VAWA has provided funding for more than half a million criminal justice employees every year including law enforcement officers, prosecutors, and judges. This training teaches officers how to understand the injuries commonly seen in domestic violence incidents and to be able to identify the true perpetrator (the difference between injuries caused by self-defense and other injuries). This training, as 27-year police veteran Officer Michael LaRiviere explained in an interview with the Trace, teaches officers to understand the dynamics of domestic violence.

According to LaRiviere, “That’s why training is so important—both to understand the dynamics of domestic violence and also the safety piece. If you don’t get through it safely, you’re not going to help anybody.”

When that knowledge is absent, officers are ill-equipped to safely approach DV confrontations. Police training on de-escalation techniques is sorely lacking in regions across the country, and more intensive overhauls are needed. Increased funding for noncriminal services and improved training for officers helps contribute to a steady decline of DV and protects officers who respond to domestic disturbances.

Every fiscal year, Congress appropriates funds to VAWA and several other important programs that support domestic violence victims—such as the Victims of Crime Act (VOCA) and the Family Violence Prevention and Services Act (FVPSA). VAWA has received bipartisan support since its inception, though in 2013 Republicans stalled its reauthorization for months before reinstating it as law. The automatic budget cuts caused significant damage.

Now, the proposed budget would further limit these programs. On the chopping block is funding that supports law enforcement training and support, which have been strongly correlated with lower rates of aggravated assault and rape.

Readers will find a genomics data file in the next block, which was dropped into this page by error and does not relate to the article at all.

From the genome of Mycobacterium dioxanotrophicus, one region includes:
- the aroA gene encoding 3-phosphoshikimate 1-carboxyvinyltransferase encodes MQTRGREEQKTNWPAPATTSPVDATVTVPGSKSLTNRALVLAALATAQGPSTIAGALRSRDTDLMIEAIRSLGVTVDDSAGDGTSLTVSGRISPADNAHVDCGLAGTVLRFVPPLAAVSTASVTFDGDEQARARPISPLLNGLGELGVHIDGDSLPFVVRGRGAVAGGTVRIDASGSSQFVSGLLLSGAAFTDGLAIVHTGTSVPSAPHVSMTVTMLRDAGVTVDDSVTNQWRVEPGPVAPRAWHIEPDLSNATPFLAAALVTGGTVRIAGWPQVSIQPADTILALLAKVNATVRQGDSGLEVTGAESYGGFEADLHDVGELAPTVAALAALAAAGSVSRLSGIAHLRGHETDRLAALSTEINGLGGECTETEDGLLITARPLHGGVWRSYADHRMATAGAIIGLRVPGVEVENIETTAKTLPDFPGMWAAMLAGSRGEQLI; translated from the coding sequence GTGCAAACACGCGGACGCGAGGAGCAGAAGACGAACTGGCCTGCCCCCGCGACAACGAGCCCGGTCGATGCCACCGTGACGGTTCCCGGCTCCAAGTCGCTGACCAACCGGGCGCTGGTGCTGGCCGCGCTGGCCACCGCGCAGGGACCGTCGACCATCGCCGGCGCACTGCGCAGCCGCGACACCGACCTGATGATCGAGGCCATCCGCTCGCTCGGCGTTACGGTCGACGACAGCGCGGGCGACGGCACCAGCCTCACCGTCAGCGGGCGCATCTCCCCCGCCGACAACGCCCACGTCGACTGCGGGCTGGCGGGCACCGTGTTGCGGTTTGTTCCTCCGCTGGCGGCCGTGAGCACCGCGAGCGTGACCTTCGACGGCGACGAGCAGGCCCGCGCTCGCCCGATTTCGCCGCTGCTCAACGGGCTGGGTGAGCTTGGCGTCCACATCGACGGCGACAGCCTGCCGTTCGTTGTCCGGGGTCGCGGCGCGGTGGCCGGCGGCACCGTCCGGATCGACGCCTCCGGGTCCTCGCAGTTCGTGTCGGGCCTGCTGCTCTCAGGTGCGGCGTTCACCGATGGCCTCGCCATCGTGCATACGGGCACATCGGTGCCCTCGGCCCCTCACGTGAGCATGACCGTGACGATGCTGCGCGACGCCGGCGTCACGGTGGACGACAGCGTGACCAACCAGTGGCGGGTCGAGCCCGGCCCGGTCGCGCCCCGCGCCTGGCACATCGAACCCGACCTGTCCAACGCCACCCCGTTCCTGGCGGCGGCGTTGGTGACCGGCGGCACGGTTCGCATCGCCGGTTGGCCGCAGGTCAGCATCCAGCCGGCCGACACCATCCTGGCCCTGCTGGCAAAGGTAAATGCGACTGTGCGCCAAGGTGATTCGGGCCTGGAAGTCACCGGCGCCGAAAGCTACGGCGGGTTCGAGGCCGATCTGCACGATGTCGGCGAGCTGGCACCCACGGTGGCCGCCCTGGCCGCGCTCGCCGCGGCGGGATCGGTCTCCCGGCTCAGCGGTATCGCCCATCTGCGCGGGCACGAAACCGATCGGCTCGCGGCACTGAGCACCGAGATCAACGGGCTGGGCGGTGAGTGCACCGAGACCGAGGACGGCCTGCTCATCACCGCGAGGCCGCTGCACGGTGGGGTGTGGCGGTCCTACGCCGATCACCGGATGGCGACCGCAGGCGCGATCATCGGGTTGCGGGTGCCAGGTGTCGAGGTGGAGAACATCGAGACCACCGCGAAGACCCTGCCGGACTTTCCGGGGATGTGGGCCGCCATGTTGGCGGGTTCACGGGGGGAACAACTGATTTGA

To be sure, the current funding levels have been inadequate, as demands outpace the resources available. According to a chart produced by the National Network to End Domestic Violence, federal appropriations for State Victim Assistance Grants for VOCA declined by $370 million between 2016 and 2017. Budget restraints due to reductions in government spending have resulted in staff layoffs and service cuts nationwide. Stipulations on federal funding awarded to domestic violence programs also have forced organizations to look elsewhere for funding.

Stephanie Nilva, the executive director of Day One, a New York City-based nonprofit organization that works with youth to combat domestic violence, said in an email interview with Rewire that the risks to domestic violence survivors are multifaceted. She explained, “Domestic violence shelters and organizations rely on grants that range from thousands to hundreds of thousands of dollars and more. Those grants fund counselors who support survivors suffering from trauma; offer a safe place to sleep for someone who fled a home with children; help a teenager get an order of protection against a classmate stalking them. From another angle, removing or redirecting resources that support enforcement of Title IX … places young people at extreme risk.” 

Rebuilding Community Trust

Cutting funding to domestic violence programs puts officers and victims at greater risk. Further, Trump’s tough on crime stance adds to the erosion of community trust between police officers and the residents they are theoretically there to protect.

Many police departments have put out public statements claiming that the hardline stance Trump has taken on law enforcement puts public safety at risk and destroys trust in communities. Criminologists agree and point to the decades of research that proves America’s tough-on-crime system has been a “massive failure.”

So, while many do contact the police for intimate partner violence, some people—often those most in need of support—do not, in part because of a lack of trust.